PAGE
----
Money and Morals: Salafi Economics in the Arab World

Source: Carnegie

Author(s): Francesco Cavatorta, Valeria Resta

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In the wake of the 2010–2011 Arab uprisings, many Salafis across the Middle East and North Africa moved away from their traditional noninvolvement in political activism and embraced institutional politics through the creation of political parties. To achieve success, they had to appeal to electorates and, like other parties, present voters with their political and economic program.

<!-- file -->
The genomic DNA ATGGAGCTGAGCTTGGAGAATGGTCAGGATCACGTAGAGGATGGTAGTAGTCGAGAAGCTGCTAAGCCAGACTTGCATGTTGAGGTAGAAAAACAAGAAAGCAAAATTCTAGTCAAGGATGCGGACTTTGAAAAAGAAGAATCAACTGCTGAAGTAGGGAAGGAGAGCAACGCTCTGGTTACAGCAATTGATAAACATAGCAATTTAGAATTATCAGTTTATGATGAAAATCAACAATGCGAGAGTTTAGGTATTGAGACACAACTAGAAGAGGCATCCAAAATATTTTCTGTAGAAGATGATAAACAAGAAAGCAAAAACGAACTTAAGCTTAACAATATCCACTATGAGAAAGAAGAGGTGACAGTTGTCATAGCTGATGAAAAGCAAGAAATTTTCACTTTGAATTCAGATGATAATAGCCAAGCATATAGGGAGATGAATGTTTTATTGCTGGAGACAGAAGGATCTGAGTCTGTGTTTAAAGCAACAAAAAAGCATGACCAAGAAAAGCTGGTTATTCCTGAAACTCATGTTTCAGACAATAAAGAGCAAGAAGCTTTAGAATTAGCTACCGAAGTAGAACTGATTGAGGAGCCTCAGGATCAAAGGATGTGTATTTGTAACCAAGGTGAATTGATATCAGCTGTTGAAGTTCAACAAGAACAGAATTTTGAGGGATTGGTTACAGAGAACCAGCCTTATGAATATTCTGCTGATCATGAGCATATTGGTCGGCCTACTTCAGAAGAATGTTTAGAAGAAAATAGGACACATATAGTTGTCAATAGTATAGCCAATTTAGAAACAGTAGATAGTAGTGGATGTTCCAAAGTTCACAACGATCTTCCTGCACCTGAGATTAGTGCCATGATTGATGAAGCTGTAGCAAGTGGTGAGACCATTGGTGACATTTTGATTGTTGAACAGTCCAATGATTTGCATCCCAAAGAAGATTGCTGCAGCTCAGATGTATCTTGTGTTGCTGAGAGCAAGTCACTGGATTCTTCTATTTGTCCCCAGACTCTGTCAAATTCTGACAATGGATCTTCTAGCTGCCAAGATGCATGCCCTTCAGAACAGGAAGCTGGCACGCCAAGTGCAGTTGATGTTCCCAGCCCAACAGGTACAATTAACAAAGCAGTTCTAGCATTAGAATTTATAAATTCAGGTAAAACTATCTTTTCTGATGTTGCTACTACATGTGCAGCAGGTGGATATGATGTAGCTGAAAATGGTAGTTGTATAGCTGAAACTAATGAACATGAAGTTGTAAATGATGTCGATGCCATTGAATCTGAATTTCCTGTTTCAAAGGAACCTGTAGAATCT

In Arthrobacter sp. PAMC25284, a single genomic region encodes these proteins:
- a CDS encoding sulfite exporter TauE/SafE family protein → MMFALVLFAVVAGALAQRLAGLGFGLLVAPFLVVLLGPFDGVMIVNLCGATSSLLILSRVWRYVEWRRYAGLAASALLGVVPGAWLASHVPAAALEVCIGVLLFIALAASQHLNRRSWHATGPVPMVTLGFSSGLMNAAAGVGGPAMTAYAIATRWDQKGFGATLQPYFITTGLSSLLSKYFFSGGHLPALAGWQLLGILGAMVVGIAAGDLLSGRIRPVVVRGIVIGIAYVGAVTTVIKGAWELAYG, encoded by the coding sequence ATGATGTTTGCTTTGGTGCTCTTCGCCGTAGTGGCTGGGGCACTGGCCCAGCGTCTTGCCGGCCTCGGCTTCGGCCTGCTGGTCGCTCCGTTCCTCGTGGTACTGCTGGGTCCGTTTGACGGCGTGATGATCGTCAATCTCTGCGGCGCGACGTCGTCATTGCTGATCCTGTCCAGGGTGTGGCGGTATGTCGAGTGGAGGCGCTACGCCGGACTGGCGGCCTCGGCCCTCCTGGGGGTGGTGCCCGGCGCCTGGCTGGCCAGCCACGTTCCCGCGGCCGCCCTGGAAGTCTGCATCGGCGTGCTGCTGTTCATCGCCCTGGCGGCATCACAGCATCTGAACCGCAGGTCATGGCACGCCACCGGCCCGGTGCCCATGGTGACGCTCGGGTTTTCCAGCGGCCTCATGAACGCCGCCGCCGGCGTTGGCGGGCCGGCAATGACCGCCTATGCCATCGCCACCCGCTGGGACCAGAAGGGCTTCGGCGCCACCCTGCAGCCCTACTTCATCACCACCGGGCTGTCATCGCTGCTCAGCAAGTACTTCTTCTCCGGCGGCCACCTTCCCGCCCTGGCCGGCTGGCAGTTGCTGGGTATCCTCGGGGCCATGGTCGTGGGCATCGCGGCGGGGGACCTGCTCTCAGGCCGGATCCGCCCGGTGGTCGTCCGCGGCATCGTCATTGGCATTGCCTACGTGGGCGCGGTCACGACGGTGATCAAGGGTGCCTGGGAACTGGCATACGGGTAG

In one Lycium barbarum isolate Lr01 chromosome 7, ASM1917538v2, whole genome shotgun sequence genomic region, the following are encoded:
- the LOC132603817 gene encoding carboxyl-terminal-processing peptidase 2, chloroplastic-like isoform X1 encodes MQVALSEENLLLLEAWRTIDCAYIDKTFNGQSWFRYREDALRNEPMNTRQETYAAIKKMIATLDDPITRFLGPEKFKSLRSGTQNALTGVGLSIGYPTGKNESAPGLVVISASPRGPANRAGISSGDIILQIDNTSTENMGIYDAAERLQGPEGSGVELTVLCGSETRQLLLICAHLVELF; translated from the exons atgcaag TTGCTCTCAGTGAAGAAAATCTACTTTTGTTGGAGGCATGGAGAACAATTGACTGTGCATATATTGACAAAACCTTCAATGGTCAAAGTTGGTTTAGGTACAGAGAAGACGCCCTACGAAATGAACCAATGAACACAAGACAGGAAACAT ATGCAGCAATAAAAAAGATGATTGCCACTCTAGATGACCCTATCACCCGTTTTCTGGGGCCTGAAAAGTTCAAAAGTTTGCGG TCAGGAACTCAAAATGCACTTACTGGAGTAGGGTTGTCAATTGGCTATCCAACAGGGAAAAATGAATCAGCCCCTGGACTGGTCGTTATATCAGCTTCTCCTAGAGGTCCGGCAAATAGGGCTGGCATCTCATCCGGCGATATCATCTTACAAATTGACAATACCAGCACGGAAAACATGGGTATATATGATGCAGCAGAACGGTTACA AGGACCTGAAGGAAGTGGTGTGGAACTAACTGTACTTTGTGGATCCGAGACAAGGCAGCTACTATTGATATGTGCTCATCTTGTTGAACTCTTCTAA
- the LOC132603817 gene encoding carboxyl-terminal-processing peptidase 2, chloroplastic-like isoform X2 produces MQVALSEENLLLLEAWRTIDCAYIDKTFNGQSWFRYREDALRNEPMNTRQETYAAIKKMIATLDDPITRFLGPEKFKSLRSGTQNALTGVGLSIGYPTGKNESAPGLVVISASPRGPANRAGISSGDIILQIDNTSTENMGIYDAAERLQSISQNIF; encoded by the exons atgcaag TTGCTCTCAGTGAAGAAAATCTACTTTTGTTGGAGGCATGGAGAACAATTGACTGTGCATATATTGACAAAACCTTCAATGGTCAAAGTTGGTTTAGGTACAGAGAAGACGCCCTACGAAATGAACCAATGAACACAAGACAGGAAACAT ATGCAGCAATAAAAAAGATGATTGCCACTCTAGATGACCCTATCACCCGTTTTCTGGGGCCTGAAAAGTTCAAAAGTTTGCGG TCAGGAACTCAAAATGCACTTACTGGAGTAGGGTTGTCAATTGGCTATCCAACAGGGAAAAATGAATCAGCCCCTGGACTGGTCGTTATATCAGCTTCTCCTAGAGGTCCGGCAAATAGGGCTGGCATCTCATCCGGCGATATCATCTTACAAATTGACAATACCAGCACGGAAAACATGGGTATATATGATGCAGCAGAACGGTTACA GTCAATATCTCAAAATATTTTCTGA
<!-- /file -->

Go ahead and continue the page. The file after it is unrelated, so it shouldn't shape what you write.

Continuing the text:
Declining economic conditions are one of the chief concerns of citizens in the region. However, Salafis have never paid much attention to the economy—reflected in the paucity of Salafi writings on economic issues. This shortcoming remains a serious handicap at a time when most economies in the region have not improved since the uprisings. In trying to fashion a policy framework, Salafi parties have supported measures riddled with contradictions, creating unrealistic expectations and taking a moralistic attitude toward desirable economic behavior. Facing the negative political impacts of supporting unfeasible policy, the future of Salafi parties is ultimately tied, in part, to the success of their economic proposals.

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